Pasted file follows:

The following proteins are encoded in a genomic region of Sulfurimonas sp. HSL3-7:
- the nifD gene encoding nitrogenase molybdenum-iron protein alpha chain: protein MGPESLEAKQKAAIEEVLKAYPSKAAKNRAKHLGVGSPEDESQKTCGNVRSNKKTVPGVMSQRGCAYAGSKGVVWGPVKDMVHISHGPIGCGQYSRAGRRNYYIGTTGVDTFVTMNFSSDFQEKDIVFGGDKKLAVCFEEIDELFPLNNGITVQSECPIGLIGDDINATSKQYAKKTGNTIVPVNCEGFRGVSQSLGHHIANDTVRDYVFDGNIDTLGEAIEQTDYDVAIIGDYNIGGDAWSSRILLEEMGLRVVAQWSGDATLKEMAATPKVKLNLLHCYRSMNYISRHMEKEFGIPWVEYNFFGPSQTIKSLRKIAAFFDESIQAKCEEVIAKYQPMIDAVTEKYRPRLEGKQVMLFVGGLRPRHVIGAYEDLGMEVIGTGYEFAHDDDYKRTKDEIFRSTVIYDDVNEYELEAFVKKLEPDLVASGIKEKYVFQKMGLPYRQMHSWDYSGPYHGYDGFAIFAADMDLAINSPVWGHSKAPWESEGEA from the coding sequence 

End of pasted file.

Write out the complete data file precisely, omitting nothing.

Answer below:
The following proteins are encoded in a genomic region of Sulfurimonas sp. HSL3-7:
- the nifD gene encoding nitrogenase molybdenum-iron protein alpha chain: protein MGPESLEAKQKAAIEEVLKAYPSKAAKNRAKHLGVGSPEDESQKTCGNVRSNKKTVPGVMSQRGCAYAGSKGVVWGPVKDMVHISHGPIGCGQYSRAGRRNYYIGTTGVDTFVTMNFSSDFQEKDIVFGGDKKLAVCFEEIDELFPLNNGITVQSECPIGLIGDDINATSKQYAKKTGNTIVPVNCEGFRGVSQSLGHHIANDTVRDYVFDGNIDTLGEAIEQTDYDVAIIGDYNIGGDAWSSRILLEEMGLRVVAQWSGDATLKEMAATPKVKLNLLHCYRSMNYISRHMEKEFGIPWVEYNFFGPSQTIKSLRKIAAFFDESIQAKCEEVIAKYQPMIDAVTEKYRPRLEGKQVMLFVGGLRPRHVIGAYEDLGMEVIGTGYEFAHDDDYKRTKDEIFRSTVIYDDVNEYELEAFVKKLEPDLVASGIKEKYVFQKMGLPYRQMHSWDYSGPYHGYDGFAIFAADMDLAINSPVWGHSKAPWESEGEA from the coding sequence 